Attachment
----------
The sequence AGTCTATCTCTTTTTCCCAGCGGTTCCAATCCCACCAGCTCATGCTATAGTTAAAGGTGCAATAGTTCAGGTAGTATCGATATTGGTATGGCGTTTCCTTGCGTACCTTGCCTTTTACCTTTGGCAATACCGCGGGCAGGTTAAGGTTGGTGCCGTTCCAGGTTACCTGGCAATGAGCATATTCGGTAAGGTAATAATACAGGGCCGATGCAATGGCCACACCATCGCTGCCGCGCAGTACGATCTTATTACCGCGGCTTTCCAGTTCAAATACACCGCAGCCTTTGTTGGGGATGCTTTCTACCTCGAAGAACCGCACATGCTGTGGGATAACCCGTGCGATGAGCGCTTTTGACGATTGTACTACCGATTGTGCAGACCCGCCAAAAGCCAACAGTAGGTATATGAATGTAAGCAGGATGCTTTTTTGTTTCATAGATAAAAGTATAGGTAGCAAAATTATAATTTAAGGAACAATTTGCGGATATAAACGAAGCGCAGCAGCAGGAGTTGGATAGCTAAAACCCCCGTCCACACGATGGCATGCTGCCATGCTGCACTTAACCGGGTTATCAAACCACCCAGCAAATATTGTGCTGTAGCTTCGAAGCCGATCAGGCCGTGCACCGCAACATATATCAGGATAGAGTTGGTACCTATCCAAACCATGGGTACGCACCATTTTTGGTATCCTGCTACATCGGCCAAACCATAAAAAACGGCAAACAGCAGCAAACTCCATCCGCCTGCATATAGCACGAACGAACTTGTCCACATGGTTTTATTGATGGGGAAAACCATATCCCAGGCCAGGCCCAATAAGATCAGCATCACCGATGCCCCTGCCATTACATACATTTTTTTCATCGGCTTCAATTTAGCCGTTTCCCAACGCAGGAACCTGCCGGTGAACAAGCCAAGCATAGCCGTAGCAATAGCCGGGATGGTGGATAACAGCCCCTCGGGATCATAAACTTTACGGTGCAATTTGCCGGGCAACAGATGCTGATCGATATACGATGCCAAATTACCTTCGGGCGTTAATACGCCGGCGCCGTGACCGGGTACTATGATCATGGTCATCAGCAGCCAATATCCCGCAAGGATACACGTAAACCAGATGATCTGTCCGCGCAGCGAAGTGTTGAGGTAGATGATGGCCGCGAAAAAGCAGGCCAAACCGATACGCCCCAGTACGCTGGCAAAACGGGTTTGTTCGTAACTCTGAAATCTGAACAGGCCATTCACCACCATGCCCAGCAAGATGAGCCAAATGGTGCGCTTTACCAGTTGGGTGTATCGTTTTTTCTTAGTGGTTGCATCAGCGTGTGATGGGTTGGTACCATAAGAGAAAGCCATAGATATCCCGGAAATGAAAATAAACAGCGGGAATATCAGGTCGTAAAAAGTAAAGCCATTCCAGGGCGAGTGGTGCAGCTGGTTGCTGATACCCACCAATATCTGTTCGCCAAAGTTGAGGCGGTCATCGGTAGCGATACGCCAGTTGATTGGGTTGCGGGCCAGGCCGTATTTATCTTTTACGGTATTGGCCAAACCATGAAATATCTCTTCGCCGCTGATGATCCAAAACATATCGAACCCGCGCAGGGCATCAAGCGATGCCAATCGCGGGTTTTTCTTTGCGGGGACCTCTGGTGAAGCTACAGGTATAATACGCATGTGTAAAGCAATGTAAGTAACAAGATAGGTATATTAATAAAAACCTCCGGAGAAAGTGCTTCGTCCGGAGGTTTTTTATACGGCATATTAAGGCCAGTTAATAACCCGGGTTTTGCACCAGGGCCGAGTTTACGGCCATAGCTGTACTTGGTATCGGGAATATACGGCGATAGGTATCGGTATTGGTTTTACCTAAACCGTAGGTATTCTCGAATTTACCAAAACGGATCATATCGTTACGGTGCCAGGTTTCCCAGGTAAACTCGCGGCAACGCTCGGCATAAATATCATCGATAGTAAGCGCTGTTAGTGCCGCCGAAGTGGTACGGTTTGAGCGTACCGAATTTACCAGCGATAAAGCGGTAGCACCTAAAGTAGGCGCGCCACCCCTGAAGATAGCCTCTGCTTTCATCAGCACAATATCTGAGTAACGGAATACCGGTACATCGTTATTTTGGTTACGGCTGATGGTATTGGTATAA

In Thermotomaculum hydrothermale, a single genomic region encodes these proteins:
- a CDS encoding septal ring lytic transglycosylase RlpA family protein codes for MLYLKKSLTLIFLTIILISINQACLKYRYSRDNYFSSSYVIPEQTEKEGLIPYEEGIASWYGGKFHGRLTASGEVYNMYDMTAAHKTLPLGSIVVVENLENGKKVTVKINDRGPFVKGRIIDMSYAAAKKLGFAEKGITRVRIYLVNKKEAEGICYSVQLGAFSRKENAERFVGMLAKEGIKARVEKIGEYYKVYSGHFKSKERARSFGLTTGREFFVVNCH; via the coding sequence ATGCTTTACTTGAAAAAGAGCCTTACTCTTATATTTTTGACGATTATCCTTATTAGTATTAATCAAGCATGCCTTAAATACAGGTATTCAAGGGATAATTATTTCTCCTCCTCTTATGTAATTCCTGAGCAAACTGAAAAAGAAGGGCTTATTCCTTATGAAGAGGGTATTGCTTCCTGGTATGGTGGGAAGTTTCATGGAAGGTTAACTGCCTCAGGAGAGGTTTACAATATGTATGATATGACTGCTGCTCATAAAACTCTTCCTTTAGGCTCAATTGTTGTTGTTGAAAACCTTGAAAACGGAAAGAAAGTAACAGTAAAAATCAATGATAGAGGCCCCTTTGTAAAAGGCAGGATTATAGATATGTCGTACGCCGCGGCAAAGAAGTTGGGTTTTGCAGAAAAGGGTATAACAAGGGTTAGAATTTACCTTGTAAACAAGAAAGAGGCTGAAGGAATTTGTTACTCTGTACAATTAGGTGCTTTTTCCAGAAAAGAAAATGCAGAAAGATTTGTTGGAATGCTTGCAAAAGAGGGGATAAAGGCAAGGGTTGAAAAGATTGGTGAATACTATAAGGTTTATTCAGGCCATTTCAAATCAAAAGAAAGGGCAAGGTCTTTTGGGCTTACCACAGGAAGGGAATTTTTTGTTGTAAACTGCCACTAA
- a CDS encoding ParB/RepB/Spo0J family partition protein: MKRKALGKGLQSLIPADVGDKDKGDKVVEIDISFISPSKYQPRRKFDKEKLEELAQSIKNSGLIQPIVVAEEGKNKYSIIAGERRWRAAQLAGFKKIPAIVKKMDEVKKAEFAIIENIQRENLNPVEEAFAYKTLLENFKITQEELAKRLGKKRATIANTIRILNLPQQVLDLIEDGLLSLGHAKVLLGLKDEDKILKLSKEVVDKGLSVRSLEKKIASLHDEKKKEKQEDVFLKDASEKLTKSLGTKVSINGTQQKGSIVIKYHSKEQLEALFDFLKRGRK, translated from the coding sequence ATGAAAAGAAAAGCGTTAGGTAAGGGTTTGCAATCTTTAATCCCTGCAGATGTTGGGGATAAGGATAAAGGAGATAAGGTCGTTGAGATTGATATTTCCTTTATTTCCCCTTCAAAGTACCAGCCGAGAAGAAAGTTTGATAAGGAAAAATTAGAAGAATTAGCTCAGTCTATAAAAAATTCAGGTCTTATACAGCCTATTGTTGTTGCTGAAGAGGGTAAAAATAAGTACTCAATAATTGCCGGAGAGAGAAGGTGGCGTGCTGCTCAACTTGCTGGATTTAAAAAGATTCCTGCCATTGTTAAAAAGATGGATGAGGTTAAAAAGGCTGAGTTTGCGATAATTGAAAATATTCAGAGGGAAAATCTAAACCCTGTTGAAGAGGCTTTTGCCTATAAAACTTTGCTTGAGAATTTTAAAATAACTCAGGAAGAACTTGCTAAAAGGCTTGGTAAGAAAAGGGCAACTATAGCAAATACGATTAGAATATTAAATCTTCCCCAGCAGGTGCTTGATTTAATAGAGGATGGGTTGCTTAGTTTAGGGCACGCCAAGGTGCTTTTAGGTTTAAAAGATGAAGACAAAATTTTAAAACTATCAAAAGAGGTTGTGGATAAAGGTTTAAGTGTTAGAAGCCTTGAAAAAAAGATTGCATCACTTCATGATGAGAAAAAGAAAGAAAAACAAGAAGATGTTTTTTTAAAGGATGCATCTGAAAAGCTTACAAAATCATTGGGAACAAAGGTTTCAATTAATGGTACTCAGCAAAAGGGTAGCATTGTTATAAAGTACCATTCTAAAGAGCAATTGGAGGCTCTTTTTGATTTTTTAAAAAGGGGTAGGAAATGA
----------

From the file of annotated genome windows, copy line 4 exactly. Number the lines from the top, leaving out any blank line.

- a CDS encoding ParB/RepB/Spo0J family partition protein: MKRKALGKGLQSLIPADVGDKDKGDKVVEIDISFISPSKYQPRRKFDKEKLEELAQSIKNSGLIQPIVVAEEGKNKYSIIAGERRWRAAQLAGFKKIPAIVKKMDEVKKAEFAIIENIQRENLNPVEEAFAYKTLLENFKITQEELAKRLGKKRATIANTIRILNLPQQVLDLIEDGLLSLGHAKVLLGLKDEDKILKLSKEVVDKGLSVRSLEKKIASLHDEKKKEKQEDVFLKDASEKLTKSLGTKVSINGTQQKGSIVIKYHSKEQLEALFDFLKRGRK, translated from the coding sequence ATGAAAAGAAAAGCGTTAGGTAAGGGTTTGCAATCTTTAATCCCTGCAGATGTTGGGGATAAGGATAAAGGAGATAAGGTCGTTGAGATTGATATTTCCTTTATTTCCCCTTCAAAGTACCAGCCGAGAAGAAAGTTTGATAAGGAAAAATTAGAAGAATTAGCTCAGTCTATAAAAAATTCAGGTCTTATACAGCCTATTGTTGTTGCTGAAGAGGGTAAAAATAAGTACTCAATAATTGCCGGAGAGAGAAGGTGGCGTGCTGCTCAACTTGCTGGATTTAAAAAGATTCCTGCCATTGTTAAAAAGATGGATGAGGTTAAAAAGGCTGAGTTTGCGATAATTGAAAATATTCAGAGGGAAAATCTAAACCCTGTTGAAGAGGCTTTTGCCTATAAAACTTTGCTTGAGAATTTTAAAATAACTCAGGAAGAACTTGCTAAAAGGCTTGGTAAGAAAAGGGCAACTATAGCAAATACGATTAGAATATTAAATCTTCCCCAGCAGGTGCTTGATTTAATAGAGGATGGGTTGCTTAGTTTAGGGCACGCCAAGGTGCTTTTAGGTTTAAAAGATGAAGACAAAATTTTAAAACTATCAAAAGAGGTTGTGGATAAAGGTTTAAGTGTTAGAAGCCTTGAAAAAAAGATTGCATCACTTCATGATGAGAAAAAGAAAGAAAAACAAGAAGATGTTTTTTTAAAGGATGCATCTGAAAAGCTTACAAAATCATTGGGAACAAAGGTTTCAATTAATGGTACTCAGCAAAAGGGTAGCATTGTTATAAAGTACCATTCTAAAGAGCAATTGGAGGCTCTTTTTGATTTTTTAAAAAGGGGTAGGAAATGA